I’ve marked Sept. 24 on my calendar. It’s not the birthday of anyone I know — it’s the day I realized that bed bugs are out there. I mean out there.
I've marked Sept. 24 on my calendar. It's not the birthday of anyone I know — it's the day I realized that bed bugs are out there. I mean out there. Not just in the Mallis Handbook, not just at multi-day industry events and not just in my inbox. EVERYWHERE.
Over the weekend I was catching up on some reading and lo and behold, there, tucked in among the seasonal crafts and recipes in Family Fun magazine, were directions on how to dress your child up as a BED BUG for Halloween. "Create a cute bed bug costume so your child can creep and crawl around the neighborhood looking for treats," the article said. I thought, "Well, we've made it. Our industry is famous."
And while that's a humorous look at one of the pest management industry's most difficult-to-control pests, it's hardly the only bed bug mention in the media.
Just 24 hours earlier, NPMA responded to a report from a CDC publication detailing a seven-year study that examined more than 100 cases of acute illness associated with insecticides used to control bed bugs. NPMA reported that of the 111 cases examined, 99 percent were the result of "residents who took matters into their hands and employed DIY measures, applications performed by uncertified/unsupervised individuals or...no indication of application certification was provided. Though the study looked at seven years of data in seven states, only two cases involved the application of professional products by certified pesticide applicators."
NPMA quickly and expertly issued a statement in regards to the CDC's Sept. 23, 2011, "Morbidity and Mortality Weekly Report" (MMWR). It read, in part, "As one of the most difficult pests to control, eradicating bed bugs requires a partnership between a homeowner/dweller and a qualified and licensed pest professional who will effectively inspect and treat an infestation...In addition to treating the infestation, qualified, licensed pest professionals can provide homeowner/resident education on critical steps to maintaining a safe, healthy, pest-free environment."
No other pest has ever generated as much publicity as bed bugs. While from the industry's perspective any bed bug awareness is a good thing, the most important role the media provides is that it promotes pest management professionals' value as protectors of public health.
Protecting public health is a role I know PMPs take seriously — and they should. They want their staff and customers to be safe and they want to eliminate bed bugs from their clients' homes and businesses. And since they're in the pest control business, they also want to generate revenue from a service the public needs. If all four of those objectives can be met, then PMPs should be proud of a job well done.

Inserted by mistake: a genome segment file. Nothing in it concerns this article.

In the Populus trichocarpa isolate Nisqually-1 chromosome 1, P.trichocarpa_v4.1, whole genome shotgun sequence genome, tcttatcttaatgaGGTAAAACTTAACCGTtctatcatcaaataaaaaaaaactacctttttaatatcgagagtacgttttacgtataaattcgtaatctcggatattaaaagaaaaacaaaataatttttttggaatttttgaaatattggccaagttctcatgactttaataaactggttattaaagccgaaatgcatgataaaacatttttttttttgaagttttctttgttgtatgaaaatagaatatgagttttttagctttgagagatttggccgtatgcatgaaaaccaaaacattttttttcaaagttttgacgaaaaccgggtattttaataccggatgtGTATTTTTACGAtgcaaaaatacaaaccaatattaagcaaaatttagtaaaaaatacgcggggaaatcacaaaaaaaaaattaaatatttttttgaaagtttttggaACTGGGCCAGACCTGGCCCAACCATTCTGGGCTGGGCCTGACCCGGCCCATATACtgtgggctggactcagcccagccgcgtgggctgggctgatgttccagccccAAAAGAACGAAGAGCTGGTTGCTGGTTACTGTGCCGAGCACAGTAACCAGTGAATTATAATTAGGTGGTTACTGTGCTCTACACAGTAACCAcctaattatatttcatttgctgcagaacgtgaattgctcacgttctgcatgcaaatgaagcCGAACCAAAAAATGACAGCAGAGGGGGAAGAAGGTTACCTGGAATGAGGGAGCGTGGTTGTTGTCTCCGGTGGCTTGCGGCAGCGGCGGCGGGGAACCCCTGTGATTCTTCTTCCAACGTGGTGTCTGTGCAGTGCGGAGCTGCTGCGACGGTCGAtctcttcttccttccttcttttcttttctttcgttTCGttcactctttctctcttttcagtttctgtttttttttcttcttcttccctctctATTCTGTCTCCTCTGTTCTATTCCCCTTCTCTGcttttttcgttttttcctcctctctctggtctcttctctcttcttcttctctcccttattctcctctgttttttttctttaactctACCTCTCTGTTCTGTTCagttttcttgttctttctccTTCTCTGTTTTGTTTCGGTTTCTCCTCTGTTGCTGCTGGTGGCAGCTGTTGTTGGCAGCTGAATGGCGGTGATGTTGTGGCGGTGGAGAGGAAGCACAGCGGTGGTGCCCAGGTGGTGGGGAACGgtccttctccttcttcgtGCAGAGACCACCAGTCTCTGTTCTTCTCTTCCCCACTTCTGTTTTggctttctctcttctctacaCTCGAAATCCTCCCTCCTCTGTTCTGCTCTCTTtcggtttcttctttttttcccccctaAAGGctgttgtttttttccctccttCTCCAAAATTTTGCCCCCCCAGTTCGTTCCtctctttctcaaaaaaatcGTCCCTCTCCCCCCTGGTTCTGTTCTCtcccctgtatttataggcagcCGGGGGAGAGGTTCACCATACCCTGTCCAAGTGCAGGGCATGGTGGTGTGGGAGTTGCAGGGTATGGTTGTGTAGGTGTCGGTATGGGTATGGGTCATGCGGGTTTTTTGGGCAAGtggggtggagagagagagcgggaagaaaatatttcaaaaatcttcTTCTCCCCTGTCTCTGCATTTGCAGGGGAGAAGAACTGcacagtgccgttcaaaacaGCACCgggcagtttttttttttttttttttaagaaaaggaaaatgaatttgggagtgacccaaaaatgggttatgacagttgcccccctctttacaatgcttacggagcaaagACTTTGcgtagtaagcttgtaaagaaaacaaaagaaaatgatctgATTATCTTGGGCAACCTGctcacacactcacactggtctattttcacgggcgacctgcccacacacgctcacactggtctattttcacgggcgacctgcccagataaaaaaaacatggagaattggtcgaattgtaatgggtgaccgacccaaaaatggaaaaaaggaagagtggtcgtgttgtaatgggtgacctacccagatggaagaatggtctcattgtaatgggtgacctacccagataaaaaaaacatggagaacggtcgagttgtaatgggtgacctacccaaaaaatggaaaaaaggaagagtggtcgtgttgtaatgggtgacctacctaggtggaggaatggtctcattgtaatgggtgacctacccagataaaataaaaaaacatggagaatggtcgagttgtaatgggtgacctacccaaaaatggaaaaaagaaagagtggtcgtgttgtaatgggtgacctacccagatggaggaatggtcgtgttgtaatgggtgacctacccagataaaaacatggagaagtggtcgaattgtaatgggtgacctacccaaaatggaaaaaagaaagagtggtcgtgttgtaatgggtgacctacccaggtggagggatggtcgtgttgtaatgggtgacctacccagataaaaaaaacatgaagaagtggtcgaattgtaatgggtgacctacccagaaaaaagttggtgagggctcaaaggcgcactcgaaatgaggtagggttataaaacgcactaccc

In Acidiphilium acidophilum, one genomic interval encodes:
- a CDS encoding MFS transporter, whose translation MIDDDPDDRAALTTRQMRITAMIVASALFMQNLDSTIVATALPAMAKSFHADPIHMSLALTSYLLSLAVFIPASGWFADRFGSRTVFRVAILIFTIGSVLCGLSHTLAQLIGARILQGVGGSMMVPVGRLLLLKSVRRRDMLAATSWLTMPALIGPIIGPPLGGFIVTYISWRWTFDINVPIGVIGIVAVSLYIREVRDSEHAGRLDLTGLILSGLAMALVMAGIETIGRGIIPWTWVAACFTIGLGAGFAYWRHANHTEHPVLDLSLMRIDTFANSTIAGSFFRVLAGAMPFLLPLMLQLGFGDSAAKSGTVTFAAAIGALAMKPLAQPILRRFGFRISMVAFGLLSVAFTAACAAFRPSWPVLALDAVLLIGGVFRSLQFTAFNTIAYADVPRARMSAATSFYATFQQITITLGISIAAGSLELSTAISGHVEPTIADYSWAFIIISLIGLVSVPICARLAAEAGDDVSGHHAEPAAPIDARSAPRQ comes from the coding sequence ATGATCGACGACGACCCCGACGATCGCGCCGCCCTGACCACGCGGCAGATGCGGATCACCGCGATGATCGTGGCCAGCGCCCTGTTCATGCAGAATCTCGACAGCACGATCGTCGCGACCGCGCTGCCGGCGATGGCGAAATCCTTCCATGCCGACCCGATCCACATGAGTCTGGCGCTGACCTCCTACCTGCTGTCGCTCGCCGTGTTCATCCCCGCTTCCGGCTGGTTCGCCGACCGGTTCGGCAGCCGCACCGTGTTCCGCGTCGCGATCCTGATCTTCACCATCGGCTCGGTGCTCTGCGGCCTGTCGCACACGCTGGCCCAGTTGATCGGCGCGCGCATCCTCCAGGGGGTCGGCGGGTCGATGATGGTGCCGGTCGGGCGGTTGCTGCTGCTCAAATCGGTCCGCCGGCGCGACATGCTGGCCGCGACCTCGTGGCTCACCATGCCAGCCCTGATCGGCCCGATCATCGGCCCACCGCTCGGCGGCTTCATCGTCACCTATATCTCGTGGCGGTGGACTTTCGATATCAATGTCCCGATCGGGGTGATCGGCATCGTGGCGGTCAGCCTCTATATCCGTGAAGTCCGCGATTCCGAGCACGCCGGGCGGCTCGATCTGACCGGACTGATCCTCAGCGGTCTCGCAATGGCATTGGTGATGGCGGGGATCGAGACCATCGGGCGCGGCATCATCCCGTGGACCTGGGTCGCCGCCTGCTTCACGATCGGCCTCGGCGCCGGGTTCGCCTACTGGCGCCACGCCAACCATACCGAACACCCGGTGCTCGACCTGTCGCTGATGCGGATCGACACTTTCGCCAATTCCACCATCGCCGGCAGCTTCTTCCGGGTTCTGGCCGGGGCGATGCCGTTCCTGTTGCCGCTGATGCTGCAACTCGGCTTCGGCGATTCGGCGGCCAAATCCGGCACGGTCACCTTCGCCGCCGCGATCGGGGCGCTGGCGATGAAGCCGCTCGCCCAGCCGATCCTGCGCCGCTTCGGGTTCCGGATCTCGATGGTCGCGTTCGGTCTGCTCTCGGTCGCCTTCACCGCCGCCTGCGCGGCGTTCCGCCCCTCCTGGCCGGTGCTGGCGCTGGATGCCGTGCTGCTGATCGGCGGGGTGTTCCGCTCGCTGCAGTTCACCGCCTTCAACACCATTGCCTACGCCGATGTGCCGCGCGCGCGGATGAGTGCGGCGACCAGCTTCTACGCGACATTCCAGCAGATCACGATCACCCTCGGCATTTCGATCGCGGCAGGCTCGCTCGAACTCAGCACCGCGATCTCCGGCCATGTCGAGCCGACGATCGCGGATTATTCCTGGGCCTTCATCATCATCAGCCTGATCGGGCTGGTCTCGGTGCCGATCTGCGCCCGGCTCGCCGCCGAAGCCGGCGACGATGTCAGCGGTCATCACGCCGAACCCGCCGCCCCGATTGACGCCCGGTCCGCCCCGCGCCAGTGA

The MMWR article generated lots of press, including hundreds of articles in, among others, USA Today, WebMD, The Wall Street Journal and The New York Times. The Times article focused on an infestation in the home of Lilah Gray, a 65-year-old North Carolina woman whose double-wide trailer home was crawling with bed bugs. Her husband "saturated" their residence with insecticide, including the release of 18 insecticide foggers indoors over three days. Gray, who suffered from a variety of ailments, also applied bed bug and flea insecticides directly to her skin and hair. She was found unresponsive two days after a second wave of chemical applications and never woke up. She remained on a ventilator for nine days until she died.
How do you respond when a customer asks you about such a news report? The obvious answer is that our industry's professional and licensed applications and this homeowner's DIY application are not alike. Refer to NPMA's talking points about this article and how to respond (www.npmapestworld.org/publicpolicy/issues.cfm). Additionally, check out Greg Baumann's column this month "Speaking About Bed Bugs with a Single Voice" (page 142). "Our industry must speak with a single factual voice about this pest so that we don't have conflicting information," Baumann writes. I also recommend you read PCT's April 2011 article, "Warning: This Study Could Scare Customers" (page 26). That article provides tips for your pest management firm on how to develop a communications plan that helps employees deliver facts to your customers.
Our industry is a professional one. We take pride in the fact that we control pests and prevent disease every day. And with a topic as popular — and for some consumers, as frightening — as bed bugs, there's no end in sight to the number of opportunities you will have to respond. Make sure you know how to answer the tough questions. Because for some homeowners, these pests are far more than a child's Halloween fright.
The author is editor of PCT magazine.